In most neurons, the axon derives from the somatic compartment, giving equal weight to signals from all dendritic processes. We determined the origin of the axon in hippocampal pyramidal cells, using immunolabeling of the axon initial segment in mice with sparsely dsRed labeled principal neurons. Surprisingly, in a large fraction of pyramidal neurons the axon originated from a basal dendrite at varying distances to the soma. This cellular morphology was particularly enriched in CA1 (about 50%), but was also found in CA3 and the subiculum.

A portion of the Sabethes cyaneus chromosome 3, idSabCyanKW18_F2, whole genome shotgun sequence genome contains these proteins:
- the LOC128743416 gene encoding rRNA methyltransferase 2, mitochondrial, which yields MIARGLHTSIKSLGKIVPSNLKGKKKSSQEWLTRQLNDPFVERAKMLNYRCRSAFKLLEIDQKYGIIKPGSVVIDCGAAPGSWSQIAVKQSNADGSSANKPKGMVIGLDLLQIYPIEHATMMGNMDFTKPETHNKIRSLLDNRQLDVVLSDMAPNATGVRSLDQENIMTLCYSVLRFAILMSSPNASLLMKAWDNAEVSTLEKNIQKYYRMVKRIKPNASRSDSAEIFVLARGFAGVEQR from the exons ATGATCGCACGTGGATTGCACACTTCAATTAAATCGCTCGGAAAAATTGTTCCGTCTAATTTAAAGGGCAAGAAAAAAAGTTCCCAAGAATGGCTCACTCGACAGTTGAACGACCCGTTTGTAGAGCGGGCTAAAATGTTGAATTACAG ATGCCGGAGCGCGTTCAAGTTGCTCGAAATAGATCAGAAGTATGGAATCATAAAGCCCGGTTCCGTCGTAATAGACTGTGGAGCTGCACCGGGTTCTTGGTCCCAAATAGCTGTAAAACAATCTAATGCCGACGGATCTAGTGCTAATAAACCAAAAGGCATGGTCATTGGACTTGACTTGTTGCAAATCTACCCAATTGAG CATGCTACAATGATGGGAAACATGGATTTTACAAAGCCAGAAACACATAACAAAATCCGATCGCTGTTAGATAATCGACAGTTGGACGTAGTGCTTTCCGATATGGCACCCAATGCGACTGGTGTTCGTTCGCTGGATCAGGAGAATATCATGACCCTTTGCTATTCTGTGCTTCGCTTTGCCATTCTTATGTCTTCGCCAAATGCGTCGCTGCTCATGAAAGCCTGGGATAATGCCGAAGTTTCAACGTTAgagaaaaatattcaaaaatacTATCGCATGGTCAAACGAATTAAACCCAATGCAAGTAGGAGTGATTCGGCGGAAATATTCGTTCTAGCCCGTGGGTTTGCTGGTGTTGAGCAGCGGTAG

The initial segment of the axon is thought to be the actual site for action potential generation and thus central for neuronal output. We therefore investigated whether axon-carrying dendrites (AcDs) convey privileged input due to their particular proximity to the axon initial segment. Using combined patch-clamp recordings and two-photon glutamate uncaging, we demonstrated that AcDs are intrinsically more excitable than regular dendrites, generating dendritic spikes with higher probability and greater strength. Furthermore, action potentials generated by inputs to AcDs had a lower threshold compared to those triggered from simple dendrites. Computational modeling studies revealed that the increased efficacy of AcDs can be explained by the smaller electrotonic distance between synaptic input to AcD branches and the axon initial segment. Our findings indicate that AcDs are privileged channels for excitatory synaptic input to hippocampal pyramidal neurons, revealing a fundamental morphological and functional asymmetry of synaptic signal integration.